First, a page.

The Mom Superpower I Don’t Have

You know the superpower I’m talking about. You probably have it. And you know who probably does not? Your husband (if you’ve chosen to have one). This is what the memes have taught me.

I’m talking about the Parenting While Sick superpower.

Here is my confession: I am the husband in the sick-husband memes. I mean, normally I’m the wife and the mom, but I’m the husband in this situation. I’m. The. Meme.

Not literally me, but basically me when suffering from sickness.

I can deal with chronic disease, make it through high-risk high-maintenance pregnancies, deliver a baby without the epidural I’d planned on, and dote on sick children while simultaneously cleaning up vomit. But if it’s me who contracts the common cold? I reach a level of pathetic that is embarrassing. And whatever plague I got in April…well. Despite evidence to the contrary, I’m still not sure I survived.

When healthy, I fancy myself a patient mother with appropriate expectations and empathy galore. I know that kids have terrible impulse control, and that their job is to push boundaries and test limits. Normally, I am firm and clear and loving. But that all goes out the window when I’m sick. Suddenly I have trouble remembering that three-year-olds are supposed to have tantrums, and that they can’t be expected to alter their behavior when I don’t feel good because…they’ve only been on earth for three years.

When healthy, I like to text my husband, Matt, with goofy kid photos and random observations. When I have a cold, I like to text him with hourly updates.

“Still sick.”

“Throat hurts.”

“Throat hurts more.”

“What do I do? Fix me.”

Then, once he’s home from work, I moan at him from the floor or the couch. Sometimes, if he’s busy taking care of our children, I follow him around moaning. This year my preschooler is old enough to notice and comment.

“Mama, why are you making that noise?” he asked during my last brush with death, a.k.a. the common cold.

“That’s just the noise mama makes when she’s sick,” my husband responded.

Later that same night, after the kids were in bed, I mentioned I’d never eaten dinner. Matt asked what he could get me, and I shrugged. He suggested a few things and I shrugged some more, so he returned to his work. Without solving my food problem. Ten minutes later I nudged him and said “It seems like you’ve lost interest in feeding me.”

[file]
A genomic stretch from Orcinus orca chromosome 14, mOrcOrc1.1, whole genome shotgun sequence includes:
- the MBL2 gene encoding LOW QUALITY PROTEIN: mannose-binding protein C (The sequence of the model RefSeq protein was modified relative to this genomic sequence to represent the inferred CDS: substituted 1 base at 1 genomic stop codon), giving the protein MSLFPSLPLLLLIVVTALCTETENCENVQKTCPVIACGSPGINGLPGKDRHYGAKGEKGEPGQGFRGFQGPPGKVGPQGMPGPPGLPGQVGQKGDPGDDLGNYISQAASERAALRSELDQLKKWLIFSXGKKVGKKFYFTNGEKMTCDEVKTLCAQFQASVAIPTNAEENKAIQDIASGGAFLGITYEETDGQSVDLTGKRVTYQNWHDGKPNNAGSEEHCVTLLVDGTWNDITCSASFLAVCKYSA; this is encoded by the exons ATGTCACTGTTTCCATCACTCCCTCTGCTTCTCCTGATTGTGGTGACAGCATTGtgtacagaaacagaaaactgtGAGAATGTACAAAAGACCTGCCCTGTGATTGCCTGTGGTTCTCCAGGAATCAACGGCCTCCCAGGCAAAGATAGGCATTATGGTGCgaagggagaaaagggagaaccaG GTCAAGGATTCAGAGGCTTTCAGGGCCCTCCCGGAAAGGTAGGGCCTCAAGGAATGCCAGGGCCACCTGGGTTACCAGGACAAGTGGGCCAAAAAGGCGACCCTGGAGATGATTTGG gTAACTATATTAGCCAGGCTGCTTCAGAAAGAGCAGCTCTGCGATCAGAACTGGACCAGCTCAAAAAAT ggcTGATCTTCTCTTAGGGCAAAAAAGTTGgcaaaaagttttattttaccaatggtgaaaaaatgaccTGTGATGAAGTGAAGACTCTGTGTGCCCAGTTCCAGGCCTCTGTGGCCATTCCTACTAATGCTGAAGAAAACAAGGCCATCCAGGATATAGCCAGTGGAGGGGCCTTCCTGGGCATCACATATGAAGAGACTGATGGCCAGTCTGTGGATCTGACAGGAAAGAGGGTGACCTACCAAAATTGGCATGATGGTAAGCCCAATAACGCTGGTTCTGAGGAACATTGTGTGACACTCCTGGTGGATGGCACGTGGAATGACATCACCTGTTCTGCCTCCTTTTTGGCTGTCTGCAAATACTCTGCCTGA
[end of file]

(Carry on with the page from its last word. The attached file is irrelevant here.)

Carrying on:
Eventually we agreed on soup and he got up to prepare it.

I’m a joy.

Matt, on the other hand, just continues living his life when he’s sick. Like a grown-up or something. He wakes up (on time!) and takes a shower. He gets our children up and gives them a morning snack. He goes to work. It’s incredible. You should see it. Well, I guess you know all about it because you do it too—you superpowered-mother, you!

Not actually my husband, but this is pretty much how he looks when sick.

Not me. One time, when our first kid was only a couple of months old, I summoned my husband home because of an earache. My earache.

Actually, that was warranted—my ear hurt so badly that I sat in bed crying. Now I try to remember that when one of my kids has an earache. I remind myself of how I could barely move my head from the pain, and of the effort it took to get myself to the doctor for medicine.

On second thought, maybe sickness contributes to my parental empathy after all. And that’s a superpower I do have.

Marisa mostly grew up in Ohio, but has been in the Madison area for longer than she’s lived anywhere else. She’s married to a patient and inspiring guy named Matt, and is mom to one son (May 2015) and one daughter (November 2017). Her undergraduate degree is in journalism, and she received her master’s degree in Library and Information Studies from UW-Madison. After working as a librarian for several years, she’s returning to her first loves—writing and editing. Aside from family and work, Marisa fills her time with yoga, travel, and effusively praising her rescue mutt, Chester. She dreams of one day having a pack of large dogs slobbering all over her house.

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